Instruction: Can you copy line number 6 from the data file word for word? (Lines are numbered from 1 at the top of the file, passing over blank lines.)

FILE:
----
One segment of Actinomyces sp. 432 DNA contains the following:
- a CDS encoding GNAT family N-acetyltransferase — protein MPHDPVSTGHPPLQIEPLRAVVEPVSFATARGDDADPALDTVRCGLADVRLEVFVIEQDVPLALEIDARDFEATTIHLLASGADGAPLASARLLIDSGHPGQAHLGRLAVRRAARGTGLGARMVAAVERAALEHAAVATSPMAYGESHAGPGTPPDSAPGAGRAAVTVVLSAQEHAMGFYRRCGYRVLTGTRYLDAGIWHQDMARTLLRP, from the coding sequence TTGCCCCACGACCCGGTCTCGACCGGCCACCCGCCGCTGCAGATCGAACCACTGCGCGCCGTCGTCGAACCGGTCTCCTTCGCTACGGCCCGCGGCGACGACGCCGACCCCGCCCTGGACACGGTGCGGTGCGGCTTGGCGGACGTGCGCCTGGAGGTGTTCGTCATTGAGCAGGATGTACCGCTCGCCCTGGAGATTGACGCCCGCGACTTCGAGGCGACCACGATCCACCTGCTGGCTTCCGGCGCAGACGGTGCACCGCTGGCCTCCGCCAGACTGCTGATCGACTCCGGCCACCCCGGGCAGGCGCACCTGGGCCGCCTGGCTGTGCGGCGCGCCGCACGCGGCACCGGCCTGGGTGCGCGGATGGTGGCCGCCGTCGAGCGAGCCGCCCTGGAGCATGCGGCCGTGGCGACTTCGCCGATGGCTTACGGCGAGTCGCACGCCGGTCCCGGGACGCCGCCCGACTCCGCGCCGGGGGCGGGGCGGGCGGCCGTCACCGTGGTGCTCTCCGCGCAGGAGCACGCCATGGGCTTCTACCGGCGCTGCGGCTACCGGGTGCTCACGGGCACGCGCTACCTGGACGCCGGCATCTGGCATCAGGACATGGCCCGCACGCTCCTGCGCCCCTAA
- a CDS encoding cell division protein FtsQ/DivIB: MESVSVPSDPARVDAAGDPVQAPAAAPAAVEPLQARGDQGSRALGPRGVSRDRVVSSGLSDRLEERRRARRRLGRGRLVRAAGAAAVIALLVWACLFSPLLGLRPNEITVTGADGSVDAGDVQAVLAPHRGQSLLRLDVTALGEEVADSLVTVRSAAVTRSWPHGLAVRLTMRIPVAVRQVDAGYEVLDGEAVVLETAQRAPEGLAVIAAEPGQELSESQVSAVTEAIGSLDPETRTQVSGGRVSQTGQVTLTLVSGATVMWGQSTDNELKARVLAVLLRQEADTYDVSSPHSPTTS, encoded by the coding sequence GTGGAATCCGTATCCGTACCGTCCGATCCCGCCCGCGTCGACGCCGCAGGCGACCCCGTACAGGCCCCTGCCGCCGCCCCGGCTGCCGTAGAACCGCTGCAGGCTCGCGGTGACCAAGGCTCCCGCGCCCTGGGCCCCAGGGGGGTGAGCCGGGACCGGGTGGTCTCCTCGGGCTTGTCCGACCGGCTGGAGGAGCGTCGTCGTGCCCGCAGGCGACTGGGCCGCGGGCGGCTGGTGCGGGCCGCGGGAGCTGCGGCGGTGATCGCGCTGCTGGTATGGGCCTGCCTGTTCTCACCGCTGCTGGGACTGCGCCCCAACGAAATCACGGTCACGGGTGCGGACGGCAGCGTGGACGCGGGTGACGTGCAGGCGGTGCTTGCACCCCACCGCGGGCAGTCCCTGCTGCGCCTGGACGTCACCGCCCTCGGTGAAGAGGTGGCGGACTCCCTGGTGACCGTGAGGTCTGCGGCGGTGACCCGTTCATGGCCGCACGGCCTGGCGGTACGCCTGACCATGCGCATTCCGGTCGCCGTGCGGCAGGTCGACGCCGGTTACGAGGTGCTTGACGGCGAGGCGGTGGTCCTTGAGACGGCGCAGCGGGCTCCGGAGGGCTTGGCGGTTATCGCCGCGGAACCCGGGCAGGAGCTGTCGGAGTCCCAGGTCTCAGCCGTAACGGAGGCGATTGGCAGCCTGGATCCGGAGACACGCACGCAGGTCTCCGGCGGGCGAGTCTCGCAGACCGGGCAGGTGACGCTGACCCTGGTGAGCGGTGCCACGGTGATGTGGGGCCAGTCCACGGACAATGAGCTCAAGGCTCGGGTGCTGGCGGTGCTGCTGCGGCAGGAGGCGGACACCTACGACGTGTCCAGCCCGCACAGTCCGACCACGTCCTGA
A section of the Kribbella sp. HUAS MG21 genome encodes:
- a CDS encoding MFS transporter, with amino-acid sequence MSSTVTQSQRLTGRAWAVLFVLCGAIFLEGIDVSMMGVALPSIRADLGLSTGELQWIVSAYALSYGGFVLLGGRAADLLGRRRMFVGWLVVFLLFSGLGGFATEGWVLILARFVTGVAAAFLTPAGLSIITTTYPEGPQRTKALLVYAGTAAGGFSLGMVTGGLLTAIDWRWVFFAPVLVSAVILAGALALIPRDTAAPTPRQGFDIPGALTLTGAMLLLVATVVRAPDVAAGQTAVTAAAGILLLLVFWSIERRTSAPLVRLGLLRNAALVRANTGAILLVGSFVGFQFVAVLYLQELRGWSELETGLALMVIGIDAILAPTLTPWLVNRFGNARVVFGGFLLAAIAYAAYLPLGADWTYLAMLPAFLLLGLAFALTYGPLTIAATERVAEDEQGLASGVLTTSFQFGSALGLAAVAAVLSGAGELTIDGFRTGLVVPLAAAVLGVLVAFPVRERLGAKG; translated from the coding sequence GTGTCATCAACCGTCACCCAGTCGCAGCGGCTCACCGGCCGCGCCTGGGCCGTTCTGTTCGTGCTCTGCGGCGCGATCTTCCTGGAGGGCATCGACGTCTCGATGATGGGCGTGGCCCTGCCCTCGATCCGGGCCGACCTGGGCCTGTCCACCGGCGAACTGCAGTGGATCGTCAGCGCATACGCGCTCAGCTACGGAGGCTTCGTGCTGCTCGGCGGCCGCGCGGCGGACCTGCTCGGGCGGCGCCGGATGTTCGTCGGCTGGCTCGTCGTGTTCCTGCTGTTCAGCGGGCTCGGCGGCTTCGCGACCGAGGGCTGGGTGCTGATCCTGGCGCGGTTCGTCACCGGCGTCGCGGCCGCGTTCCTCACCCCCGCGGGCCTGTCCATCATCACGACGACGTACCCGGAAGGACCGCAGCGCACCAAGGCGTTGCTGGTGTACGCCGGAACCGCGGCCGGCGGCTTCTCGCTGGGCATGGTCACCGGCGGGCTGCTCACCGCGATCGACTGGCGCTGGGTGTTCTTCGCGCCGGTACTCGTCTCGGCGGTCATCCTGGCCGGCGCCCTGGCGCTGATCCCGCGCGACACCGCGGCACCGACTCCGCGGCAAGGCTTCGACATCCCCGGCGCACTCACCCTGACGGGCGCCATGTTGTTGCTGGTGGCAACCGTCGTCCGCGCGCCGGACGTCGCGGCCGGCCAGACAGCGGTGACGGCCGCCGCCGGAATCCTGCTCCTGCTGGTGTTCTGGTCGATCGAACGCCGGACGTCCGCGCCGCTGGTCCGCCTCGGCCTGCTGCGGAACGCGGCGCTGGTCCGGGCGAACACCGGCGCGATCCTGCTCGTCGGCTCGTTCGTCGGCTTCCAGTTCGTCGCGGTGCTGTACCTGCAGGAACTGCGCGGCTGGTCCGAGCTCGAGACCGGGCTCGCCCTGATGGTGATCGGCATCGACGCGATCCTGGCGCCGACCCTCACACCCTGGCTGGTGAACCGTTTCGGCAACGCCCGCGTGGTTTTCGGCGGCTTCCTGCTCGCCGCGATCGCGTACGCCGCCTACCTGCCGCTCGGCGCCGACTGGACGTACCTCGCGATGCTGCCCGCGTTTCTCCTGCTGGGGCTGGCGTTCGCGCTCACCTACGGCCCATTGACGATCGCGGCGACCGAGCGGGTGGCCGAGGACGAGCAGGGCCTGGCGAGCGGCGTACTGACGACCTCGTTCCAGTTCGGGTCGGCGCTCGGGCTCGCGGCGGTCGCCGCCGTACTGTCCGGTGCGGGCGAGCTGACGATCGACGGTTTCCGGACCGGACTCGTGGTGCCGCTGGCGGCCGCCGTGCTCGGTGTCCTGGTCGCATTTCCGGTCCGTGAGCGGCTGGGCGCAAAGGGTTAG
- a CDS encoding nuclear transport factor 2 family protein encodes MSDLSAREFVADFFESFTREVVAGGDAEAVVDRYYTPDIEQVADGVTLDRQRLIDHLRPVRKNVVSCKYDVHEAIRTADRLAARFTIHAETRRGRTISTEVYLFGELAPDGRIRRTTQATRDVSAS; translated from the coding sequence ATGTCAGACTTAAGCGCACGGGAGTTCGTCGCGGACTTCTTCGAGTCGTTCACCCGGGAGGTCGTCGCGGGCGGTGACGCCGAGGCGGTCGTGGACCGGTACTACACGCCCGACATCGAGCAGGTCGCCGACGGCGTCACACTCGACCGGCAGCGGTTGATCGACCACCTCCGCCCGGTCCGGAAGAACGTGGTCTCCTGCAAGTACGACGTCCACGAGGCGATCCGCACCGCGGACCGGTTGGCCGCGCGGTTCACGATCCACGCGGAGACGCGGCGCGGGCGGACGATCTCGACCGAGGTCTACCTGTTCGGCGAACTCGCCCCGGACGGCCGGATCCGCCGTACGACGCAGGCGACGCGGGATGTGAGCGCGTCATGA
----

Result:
- a CDS encoding nuclear transport factor 2 family protein encodes MSDLSAREFVADFFESFTREVVAGGDAEAVVDRYYTPDIEQVADGVTLDRQRLIDHLRPVRKNVVSCKYDVHEAIRTADRLAARFTIHAETRRGRTISTEVYLFGELAPDGRIRRTTQATRDVSAS; translated from the coding sequence ATGTCAGACTTAAGCGCACGGGAGTTCGTCGCGGACTTCTTCGAGTCGTTCACCCGGGAGGTCGTCGCGGGCGGTGACGCCGAGGCGGTCGTGGACCGGTACTACACGCCCGACATCGAGCAGGTCGCCGACGGCGTCACACTCGACCGGCAGCGGTTGATCGACCACCTCCGCCCGGTCCGGAAGAACGTGGTCTCCTGCAAGTACGACGTCCACGAGGCGATCCGCACCGCGGACCGGTTGGCCGCGCGGTTCACGATCCACGCGGAGACGCGGCGCGGGCGGACGATCTCGACCGAGGTCTACCTGTTCGGCGAACTCGCCCCGGACGGCCGGATCCGCCGTACGACGCAGGCGACGCGGGATGTGAGCGCGTCATGA